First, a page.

We are Asma M. Ali, of AA & Associates, LLC in Chicago and Isabel P. Cuervo of the City University of New York. Recently, we have been incorporating Design Thinking strategies across our projects in our evaluation practice. Design Thinking (DT), also known as human-centered design, has emerged across several fields as a user-centric approach to promote the integration of participants’ needs, life experiences, and understandings in projects. In evaluation, design considerations are most often enacted during evaluation reporting and dissemination phases of a project, to engage stakeholders and provide accessible reporting However, DT principles also provide an inclusive and structured framework to integrate users’ lived experiences into the development and execution of program evaluations.
Although most often utilized by designers, evaluators can draw on DT to guide process and strategies to advance evaluation goals. Here are some ways that DT can be can be incorporated into your evaluation projects:
- Accessing stakeholder experiences and wisdom in project brainstorming. The “inspiration” phase of DT promotes lived stakeholder experiences to identify research questions and engagement strategies by using and expanding the qualitative method tool-box to collect users’ experiences for diverse evaluation projects, such as collaging and geo-spatial methods.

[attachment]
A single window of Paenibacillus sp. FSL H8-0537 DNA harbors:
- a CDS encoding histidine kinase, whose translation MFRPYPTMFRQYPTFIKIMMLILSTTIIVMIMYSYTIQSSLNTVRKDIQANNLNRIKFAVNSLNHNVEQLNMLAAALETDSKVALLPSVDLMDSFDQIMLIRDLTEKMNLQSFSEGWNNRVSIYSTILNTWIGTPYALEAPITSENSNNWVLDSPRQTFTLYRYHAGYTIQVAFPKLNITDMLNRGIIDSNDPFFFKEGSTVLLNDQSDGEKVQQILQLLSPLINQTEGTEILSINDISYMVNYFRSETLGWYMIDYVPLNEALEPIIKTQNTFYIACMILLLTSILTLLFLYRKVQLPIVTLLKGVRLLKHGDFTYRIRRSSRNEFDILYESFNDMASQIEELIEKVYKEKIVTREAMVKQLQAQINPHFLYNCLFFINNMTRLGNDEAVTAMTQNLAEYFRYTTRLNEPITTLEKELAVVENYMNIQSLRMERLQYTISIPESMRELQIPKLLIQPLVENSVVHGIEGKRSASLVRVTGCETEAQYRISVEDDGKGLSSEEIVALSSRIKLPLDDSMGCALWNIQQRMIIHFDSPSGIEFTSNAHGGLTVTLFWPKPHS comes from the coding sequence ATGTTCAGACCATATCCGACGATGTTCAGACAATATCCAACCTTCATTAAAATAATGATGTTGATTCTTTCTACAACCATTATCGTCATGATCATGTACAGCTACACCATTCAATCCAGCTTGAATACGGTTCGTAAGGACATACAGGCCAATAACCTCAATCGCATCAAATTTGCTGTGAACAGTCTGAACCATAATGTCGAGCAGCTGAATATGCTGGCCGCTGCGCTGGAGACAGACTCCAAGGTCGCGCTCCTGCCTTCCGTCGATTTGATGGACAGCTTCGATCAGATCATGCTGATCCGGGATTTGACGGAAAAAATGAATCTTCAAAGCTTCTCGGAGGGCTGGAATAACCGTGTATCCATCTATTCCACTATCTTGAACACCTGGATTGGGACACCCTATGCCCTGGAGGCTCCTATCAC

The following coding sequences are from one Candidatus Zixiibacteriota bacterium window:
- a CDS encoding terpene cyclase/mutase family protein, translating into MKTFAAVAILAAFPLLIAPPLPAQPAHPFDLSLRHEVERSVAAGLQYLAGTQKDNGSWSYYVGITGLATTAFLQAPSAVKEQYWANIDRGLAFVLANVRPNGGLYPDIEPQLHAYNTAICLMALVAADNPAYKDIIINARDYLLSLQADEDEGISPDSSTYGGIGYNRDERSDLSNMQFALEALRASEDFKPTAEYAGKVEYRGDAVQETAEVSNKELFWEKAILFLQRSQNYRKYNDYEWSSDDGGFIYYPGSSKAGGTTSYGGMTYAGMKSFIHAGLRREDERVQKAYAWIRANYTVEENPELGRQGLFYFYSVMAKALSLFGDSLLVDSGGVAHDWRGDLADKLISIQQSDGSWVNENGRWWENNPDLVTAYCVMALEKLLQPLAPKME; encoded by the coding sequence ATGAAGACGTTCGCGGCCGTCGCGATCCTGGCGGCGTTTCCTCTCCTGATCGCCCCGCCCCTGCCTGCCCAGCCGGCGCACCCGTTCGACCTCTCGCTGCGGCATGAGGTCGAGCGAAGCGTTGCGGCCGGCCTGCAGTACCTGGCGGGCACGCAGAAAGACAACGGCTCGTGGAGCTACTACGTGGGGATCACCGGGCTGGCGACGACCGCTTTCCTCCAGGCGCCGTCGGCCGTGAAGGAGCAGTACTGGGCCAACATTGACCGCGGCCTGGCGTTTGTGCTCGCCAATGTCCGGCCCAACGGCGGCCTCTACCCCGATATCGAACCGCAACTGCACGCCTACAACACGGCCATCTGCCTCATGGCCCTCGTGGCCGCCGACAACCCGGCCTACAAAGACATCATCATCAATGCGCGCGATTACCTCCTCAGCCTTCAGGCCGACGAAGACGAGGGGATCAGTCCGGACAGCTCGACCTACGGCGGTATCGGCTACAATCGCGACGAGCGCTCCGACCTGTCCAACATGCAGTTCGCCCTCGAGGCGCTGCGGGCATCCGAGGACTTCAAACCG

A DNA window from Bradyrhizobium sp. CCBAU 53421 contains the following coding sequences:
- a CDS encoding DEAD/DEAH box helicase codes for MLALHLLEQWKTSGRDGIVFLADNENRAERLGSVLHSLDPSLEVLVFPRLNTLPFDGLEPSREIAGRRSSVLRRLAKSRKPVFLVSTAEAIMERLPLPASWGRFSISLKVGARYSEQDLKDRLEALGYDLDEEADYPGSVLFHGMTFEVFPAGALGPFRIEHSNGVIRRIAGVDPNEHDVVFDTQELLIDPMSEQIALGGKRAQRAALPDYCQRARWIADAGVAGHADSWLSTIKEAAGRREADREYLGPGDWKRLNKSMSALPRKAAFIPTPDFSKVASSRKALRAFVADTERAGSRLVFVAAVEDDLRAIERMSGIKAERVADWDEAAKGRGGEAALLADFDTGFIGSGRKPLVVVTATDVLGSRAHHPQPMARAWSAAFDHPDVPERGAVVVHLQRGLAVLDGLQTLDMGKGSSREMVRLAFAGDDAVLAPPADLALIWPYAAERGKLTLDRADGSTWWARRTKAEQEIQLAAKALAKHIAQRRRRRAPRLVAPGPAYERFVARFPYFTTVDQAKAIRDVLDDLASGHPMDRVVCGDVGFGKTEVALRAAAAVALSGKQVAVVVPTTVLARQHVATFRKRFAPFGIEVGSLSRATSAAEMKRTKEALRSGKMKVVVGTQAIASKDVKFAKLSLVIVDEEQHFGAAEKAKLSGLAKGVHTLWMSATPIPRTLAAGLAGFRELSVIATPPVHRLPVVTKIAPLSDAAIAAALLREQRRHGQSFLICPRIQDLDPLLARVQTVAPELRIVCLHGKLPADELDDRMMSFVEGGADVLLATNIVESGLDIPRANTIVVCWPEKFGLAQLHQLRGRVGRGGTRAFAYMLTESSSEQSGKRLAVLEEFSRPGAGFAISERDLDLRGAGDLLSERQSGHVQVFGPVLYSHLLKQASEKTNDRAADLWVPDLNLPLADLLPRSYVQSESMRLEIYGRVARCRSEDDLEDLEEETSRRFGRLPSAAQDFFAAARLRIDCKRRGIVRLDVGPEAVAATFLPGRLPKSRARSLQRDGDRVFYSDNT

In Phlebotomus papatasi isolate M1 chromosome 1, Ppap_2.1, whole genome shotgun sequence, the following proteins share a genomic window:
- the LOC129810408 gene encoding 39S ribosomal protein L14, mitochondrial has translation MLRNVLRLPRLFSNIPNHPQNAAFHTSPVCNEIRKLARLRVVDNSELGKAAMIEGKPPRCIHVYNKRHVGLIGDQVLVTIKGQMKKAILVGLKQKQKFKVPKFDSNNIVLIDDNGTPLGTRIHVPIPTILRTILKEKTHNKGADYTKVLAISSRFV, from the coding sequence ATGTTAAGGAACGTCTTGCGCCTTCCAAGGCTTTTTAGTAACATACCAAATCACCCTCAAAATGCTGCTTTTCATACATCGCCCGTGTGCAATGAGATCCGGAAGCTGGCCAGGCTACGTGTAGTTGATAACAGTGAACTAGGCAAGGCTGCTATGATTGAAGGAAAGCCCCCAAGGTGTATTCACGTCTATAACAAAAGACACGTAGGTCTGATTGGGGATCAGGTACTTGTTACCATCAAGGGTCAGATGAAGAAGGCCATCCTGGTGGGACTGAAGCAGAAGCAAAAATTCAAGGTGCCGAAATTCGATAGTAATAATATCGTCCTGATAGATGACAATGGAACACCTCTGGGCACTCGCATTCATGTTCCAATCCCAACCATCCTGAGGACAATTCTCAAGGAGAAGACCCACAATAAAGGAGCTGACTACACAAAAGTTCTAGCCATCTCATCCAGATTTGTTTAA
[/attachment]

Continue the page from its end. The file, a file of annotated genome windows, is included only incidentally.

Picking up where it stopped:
- Creating feedback loops between evaluation team members and stakeholders to develop and execute projects. DT also facilitates evaluators’ collective interpretations by drawing on stakeholders’ interpretations of findings, expanding accepted methods of ‘member-checking’ in social sciences. For example, DT also adds data visualization, charrettes, and user experience research methods to an evaluator’s tool-kit.
- Solution-oriented and iterative work processes and results. In many evaluation projects, stakeholder needs inform project cycles, including the both the process and findings. The Prototype and Testing DT phases embrace the iterative nature of stakeholder engagement, incorporating stakeholder understandings throughout the evaluation.
- Supporting culturally responsive evaluation (CRE) practices. Strategies inherent to DT are a natural fit for creating opportunities to promoting underrepresented stakeholders’ experiences. In our evaluation practices, we have utilized DT to support stakeholder input in our culturally responsive evaluations.
- Evaluation resources: Adams and Nash (2016) described the application of DT strategies to evaluation practices in the Journal of Multidisciplinary Evaluation. An AEA365 blog post by Cameron Norman (2014) provided tips for incorporating DT in developmental evaluations.
- DT Guide: A user-friendly DT guide is available at IDEO, https://www.ideo.org/, that can be used to think through and implement goals for social enterprises and evaluation projects.
- Skill- Building: Attend our Presidential Strand Skill-Building Workshop, which we are conducting with Grisel Robles-Schrader of Northwestern University, for an interactive primer for using DT in Latinx CRE projects.
Please reach out to us using the provided email links to talk about incorporating DT in your evaluation projects. We are looking forward to seeing you in Cleveland!
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